Run volume is super individual so I won't really give advice on that (hire a coach!) but if you are finding that you're legs are having a hard time with the volume, breaking your runs up into 2 segments on the same day is a good way to approach things. Do the bulk of the run in the morning and save 3-5 miles for before dinner (and make sure you eat and get some rest between runs). This will help prevent the form breakdown that most experience at the end of those long IM training days while still allowing for volume loading.
Ironman St George 70.3 is notorious for it’s hills and for it’s unpredictability. The weather is always a huge unknown, and more race days have had challenging weather than perfect weather. But the hills…. Oh, those hills. Here are some of my tips for how to train for success on this course.
Being that the race is so early in the season, many of us won’t have the opportunity to get in an OWS prior to heading to Utah. If you’re lucky enough to get in some OWS, do it! If not, longer swim session (2,500 yards, 2-3 times a week) will get you to the start line. Once you get to St George, make sure you head out to Sand Hollow to get in a practice swim. This will give you an opportunity to remember what it feels like to wrestle on a wetsuit (and to swim in it), to get a feel for the cold water, and to shake out any pre-race nerves. Definitely swim out to the island, climb on the rocks and then jump off into the water (but safely!) to burn off some of those pre-race jitters.
This bike course is legendary for its long climbs and beautiful scenery. The whole course is loaded with rolling hills but the real challenge comes at mile 40 – Snow Canyon. This is a LONG climb and it will really test your mental game and your leg endurance as you make your way to the top of the canyon. To train for this, do a few (or more) rides with LONG climbs. In Denver, we’re lucky to have several canyons to ride up (Deer Creek and Left Hand are both good ones). Long sustained climbs (20 min or longer) loaded at the end of your ride will help replicate the fatigue loading that you’ll experience on race day.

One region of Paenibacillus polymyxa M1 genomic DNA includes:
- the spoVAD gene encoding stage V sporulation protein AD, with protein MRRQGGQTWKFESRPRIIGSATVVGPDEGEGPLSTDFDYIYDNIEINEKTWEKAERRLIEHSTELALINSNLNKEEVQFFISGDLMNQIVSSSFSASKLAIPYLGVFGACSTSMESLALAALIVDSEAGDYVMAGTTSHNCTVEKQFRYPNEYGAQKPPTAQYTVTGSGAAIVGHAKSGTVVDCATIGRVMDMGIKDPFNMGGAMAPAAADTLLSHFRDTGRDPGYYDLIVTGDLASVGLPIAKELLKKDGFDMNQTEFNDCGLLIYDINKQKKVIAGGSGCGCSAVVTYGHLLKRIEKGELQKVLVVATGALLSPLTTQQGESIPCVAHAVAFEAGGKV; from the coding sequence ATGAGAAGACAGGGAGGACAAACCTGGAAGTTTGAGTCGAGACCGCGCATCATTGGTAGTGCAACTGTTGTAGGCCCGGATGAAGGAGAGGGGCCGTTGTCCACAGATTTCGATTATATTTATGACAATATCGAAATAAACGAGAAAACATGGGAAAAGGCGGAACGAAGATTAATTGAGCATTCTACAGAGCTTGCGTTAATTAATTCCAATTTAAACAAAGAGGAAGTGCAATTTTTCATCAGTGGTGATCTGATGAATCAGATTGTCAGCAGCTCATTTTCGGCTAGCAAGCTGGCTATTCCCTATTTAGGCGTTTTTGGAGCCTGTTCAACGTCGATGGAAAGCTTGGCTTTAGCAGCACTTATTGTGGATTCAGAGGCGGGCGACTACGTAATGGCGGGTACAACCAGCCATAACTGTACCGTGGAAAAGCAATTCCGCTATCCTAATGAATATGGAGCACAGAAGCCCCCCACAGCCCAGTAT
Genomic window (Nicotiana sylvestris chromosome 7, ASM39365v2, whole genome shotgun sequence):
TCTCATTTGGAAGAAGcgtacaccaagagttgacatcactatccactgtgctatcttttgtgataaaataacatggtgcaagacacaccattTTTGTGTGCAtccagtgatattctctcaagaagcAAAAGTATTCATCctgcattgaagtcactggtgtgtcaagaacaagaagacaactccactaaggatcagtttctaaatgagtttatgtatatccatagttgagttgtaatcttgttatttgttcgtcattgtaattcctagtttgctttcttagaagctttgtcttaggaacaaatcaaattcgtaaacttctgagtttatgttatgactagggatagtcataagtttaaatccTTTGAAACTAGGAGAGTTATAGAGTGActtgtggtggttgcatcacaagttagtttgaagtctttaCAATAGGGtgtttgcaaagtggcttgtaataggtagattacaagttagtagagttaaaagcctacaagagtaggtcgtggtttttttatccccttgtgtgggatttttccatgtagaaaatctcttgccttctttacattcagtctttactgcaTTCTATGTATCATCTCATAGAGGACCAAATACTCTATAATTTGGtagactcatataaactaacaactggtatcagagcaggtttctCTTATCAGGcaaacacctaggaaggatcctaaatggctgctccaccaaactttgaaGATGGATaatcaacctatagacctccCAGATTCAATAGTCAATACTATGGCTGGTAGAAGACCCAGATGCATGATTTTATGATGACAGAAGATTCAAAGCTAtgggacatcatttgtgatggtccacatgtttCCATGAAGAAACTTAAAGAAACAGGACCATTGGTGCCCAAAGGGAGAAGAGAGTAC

If you don’t have many chances to ride outside or if you live in a flat area, then you’ll rely on the trainer to replicate those climbs. You’ll want to do some longer trainer rides (2-3 hours) that include several 20 min efforts at 80-85% FTP of threshold HR. These will be super hard, but you’ll be thankful on race day that your legs and mind are ready.
Everyone talks about the bike course, but for me, the real test was the run. The half marathon includes almost 1,200 feet of elevation gain… after climbing 3500 ft on the bike. Your legs will be tired, but if you train for it, you’ll manage pretty well. Hill repeats are good, however doing approximately 1,000 (or more) of climbing over the course of your long runs will really set you up for success. I also recommend running in the heat of the day will help you acclimate to the heat that radiates off of the completely exposed run course.
Ironman St George 70.3 is arguably the hardest 70.3 in North America but also one of the most beautiful. Here's what to expect for the swim, bike, and, run and some race logistics. Both the bike and the run are challenging in terms of terrain, but the real trick is the weather. Rarely has there been "perfect" race weather - plan on pretty much anything happening when you're packing for the race. It has been cold and rainy, it has been hot, and it's almost always windy. Focus on what you can control and plan for the weather and you'll be ok!
With two transitions, logistics are a bit more complicated than most races. My advice: get there early and stay calm. The bus shuttle system to get you to the reservoir is pretty well organized but you might also be waiting in line for a small while to catch your bus. Take this time to make sure you've eaten all of your breakfast, crack some nervous jokes, and do some pre-race visualization.